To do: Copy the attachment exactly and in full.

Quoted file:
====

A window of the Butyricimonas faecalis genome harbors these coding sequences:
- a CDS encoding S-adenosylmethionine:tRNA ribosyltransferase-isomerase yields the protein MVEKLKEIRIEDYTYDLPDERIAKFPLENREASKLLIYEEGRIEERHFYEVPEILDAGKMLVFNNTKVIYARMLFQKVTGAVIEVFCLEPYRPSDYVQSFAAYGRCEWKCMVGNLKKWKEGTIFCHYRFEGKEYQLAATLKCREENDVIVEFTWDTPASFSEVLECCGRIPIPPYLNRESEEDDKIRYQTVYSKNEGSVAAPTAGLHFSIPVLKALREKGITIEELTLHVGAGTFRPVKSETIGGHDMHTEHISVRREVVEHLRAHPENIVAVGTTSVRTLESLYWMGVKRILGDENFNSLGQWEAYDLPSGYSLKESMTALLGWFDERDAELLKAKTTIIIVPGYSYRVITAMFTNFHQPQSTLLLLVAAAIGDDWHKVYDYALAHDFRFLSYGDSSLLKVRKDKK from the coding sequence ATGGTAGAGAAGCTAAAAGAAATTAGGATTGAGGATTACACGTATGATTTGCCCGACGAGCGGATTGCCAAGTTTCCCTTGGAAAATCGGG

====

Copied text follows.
A window of the Butyricimonas faecalis genome harbors these coding sequences:
- a CDS encoding S-adenosylmethionine:tRNA ribosyltransferase-isomerase yields the protein MVEKLKEIRIEDYTYDLPDERIAKFPLENREASKLLIYEEGRIEERHFYEVPEILDAGKMLVFNNTKVIYARMLFQKVTGAVIEVFCLEPYRPSDYVQSFAAYGRCEWKCMVGNLKKWKEGTIFCHYRFEGKEYQLAATLKCREENDVIVEFTWDTPASFSEVLECCGRIPIPPYLNRESEEDDKIRYQTVYSKNEGSVAAPTAGLHFSIPVLKALREKGITIEELTLHVGAGTFRPVKSETIGGHDMHTEHISVRREVVEHLRAHPENIVAVGTTSVRTLESLYWMGVKRILGDENFNSLGQWEAYDLPSGYSLKESMTALLGWFDERDAELLKAKTTIIIVPGYSYRVITAMFTNFHQPQSTLLLLVAAAIGDDWHKVYDYALAHDFRFLSYGDSSLLKVRKDKK from the coding sequence ATGGTAGAGAAGCTAAAAGAAATTAGGATTGAGGATTACACGTATGATTTGCCCGACGAGCGGATTGCCAAGTTTCCCTTGGAAAATCGGG